Note: Checking the "Show flags in ribbon" checkbox in the "Advanced Setup" panel of the Userform UI lets you display and edit the class flags directly in the ribbon using edit box controls. Jason isn't convinced this feature is worth the ribbon space it takes, but I simply couldn't resist the opportunity to demonstrated another example of the superiority of the ribbon over the old command bar interface.
Can any classic menu proponent replicate this feature with command bar controls?
In addition to deducing real sentences, Jason and I have included properties in the sentence class that can be used to deduce and identify manual list numbering used in a document. Manual list numbering, as opposed to list paragraphs, is numbering entered directly by the document author user as a simple string of text. For example the document author may type:
Note: While I don't advocate manual numbering, it occurs in documents and simple lists all the time. This fact prompted Jason and I to use it as an experiment for expanding the usefulness of the sentence class. Hopefully it will illustrate how developers could expand the sentence class by adding additional properties or methods to meet other custom requirements.
The following illustrates how using the properties of the class and the ribbon controls "Indentify Lists" and "Include enumerators" effects the information displayed.
The class can evaluate and deduce several formats and variations of manual list numbering. Examples are included in the template. Also included in the template are examples illustrating scenarios where the class cannot with any degree of certainty deduce a manually enumerated list. One such example is shown below.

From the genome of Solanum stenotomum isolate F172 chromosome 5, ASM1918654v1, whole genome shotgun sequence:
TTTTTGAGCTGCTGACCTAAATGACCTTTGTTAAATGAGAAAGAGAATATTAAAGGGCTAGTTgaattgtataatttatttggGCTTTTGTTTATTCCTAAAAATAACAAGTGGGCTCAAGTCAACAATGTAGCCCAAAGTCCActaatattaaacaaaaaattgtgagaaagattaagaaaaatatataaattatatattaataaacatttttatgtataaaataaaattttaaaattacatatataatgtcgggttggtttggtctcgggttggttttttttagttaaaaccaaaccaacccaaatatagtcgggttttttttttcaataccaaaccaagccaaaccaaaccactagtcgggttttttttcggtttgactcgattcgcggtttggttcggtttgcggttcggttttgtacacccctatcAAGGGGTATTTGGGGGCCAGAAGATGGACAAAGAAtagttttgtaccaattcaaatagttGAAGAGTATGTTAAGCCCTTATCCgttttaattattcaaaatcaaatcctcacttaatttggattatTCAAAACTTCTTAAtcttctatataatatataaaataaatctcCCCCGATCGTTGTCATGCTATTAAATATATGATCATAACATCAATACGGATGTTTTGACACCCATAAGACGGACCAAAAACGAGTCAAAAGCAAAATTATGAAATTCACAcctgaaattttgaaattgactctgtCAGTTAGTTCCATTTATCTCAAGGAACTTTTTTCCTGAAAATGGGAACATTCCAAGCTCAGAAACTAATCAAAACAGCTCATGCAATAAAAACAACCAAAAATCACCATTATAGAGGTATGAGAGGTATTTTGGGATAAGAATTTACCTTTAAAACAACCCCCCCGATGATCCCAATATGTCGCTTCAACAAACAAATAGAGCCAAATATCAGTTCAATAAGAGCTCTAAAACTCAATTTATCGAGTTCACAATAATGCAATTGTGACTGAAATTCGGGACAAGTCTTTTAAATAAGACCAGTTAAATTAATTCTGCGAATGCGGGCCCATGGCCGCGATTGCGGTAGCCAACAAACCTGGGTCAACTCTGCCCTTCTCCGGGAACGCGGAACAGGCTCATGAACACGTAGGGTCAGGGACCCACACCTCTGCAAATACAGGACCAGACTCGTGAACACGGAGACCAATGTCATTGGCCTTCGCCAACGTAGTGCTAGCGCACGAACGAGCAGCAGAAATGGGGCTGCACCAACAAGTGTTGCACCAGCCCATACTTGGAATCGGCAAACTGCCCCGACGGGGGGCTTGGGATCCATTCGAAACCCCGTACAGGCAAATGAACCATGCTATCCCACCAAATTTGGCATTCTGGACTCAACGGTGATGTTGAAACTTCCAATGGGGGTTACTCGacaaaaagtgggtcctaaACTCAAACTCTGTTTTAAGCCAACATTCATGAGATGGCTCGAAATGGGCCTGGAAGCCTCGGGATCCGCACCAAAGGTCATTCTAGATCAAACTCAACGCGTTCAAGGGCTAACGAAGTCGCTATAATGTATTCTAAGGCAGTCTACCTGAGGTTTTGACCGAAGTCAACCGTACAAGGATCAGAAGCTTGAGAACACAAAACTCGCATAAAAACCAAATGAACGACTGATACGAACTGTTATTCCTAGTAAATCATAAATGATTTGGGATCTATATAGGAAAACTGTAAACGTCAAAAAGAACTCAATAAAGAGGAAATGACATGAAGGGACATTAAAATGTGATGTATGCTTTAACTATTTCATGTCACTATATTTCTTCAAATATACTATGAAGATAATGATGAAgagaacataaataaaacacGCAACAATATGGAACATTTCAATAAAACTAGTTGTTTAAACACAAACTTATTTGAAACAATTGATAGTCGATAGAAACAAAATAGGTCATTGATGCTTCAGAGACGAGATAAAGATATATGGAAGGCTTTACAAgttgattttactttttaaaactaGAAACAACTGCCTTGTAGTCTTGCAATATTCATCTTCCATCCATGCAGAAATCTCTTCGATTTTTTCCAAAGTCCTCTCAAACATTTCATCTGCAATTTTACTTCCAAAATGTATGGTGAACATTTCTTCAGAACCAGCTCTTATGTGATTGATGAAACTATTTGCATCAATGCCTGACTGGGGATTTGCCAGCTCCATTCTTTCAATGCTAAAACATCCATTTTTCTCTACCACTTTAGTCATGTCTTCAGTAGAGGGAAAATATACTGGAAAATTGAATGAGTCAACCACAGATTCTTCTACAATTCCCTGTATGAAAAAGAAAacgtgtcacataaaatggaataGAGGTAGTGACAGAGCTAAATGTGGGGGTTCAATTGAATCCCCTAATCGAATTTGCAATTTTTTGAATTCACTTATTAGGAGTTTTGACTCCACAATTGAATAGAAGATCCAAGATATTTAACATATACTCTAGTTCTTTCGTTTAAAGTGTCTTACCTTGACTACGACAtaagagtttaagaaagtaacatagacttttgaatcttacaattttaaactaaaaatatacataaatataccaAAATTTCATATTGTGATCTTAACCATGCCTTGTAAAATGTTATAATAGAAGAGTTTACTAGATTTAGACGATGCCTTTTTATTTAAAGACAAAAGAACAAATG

The Add-In includes several procedures that allow you to employ the properties of the class to perform functions on deduced sentences. These are grouped and labeled "Deduced Functions" in the UI. Using these procedures together with one of the "sentence styles" defined by the class you can easily select, apply formatting or delete deduced sentences.
The UI "Navigation & Paragraph Information" group contains controls and labels that allow you to easily navigate deduced sentences and review information about the parent paragraph.
1. Using the "Previous" or "Next" commands you can continue beyond the boundary of the parent paragraph and continue selecting and reviewing deduced sentences until your reach the beginning or end of the document.
2. Use the "Refresh" button to update parent paragraph information as required when you edit or add additional text.
Demonstrations of the class and the various styles are provided in the UI "Class Demos" group.
Information about the class and a user disclaimer is provided in the UI "Help" group.
Two additional procedures are provided with the Add-In (initiated using QAT commands) that demonstrate using the class properties and external procedures to perform additional tasks.
That's it! I hope you have found this tips page useful and informative. You cand download the add-in here: Dededuced Sentences.
For more on template add-ins and how to load them, see the heading "Organizing Global Templates" at: Organizing Your Macros.